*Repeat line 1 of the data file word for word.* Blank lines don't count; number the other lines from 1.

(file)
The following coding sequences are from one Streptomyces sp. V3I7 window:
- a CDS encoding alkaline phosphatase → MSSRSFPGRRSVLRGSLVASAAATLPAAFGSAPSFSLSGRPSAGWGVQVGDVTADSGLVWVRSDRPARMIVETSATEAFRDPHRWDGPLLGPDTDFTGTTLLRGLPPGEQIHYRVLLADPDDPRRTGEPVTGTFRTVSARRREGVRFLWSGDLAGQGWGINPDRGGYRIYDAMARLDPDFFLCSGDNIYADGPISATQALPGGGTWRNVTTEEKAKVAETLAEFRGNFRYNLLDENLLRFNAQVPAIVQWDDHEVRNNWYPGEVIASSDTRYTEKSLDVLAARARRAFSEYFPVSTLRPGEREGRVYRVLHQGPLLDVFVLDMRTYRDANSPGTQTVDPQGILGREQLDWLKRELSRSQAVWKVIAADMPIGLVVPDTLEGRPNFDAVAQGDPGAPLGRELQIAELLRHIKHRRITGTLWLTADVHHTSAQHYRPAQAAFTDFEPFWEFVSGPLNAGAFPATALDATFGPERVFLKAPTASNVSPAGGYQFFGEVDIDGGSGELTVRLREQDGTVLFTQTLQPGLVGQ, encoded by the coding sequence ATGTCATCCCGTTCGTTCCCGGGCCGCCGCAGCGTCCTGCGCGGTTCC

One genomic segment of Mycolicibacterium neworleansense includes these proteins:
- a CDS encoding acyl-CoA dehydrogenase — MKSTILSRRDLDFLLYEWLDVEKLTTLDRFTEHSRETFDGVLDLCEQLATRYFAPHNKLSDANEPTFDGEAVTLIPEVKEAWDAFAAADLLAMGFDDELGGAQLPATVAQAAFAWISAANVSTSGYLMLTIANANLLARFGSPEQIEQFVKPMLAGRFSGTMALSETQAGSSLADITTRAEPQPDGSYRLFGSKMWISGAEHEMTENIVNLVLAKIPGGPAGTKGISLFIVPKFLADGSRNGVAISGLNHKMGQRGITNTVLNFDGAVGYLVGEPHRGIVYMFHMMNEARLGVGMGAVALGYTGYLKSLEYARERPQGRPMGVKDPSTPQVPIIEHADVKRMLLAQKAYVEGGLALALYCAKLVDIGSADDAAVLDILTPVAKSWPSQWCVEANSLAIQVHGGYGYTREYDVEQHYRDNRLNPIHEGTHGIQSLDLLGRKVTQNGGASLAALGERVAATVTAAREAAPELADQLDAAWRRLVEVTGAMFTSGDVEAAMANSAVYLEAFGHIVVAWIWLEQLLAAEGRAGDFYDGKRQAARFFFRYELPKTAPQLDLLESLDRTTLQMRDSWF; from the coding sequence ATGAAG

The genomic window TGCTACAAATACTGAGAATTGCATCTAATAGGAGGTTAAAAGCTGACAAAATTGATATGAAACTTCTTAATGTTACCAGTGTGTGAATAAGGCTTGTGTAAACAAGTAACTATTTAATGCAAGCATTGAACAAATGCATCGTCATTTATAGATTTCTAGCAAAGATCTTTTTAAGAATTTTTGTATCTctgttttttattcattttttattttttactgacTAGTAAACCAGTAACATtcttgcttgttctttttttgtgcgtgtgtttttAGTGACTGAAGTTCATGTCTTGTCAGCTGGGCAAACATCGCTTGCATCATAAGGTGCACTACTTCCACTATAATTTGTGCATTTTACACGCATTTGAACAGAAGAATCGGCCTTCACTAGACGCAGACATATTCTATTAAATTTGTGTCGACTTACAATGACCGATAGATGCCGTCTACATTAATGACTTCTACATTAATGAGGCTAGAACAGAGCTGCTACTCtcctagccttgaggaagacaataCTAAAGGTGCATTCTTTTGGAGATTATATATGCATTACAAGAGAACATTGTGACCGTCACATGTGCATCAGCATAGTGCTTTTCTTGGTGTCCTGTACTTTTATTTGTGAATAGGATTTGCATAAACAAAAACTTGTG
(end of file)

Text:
The following coding sequences are from one Streptomyces sp. V3I7 window: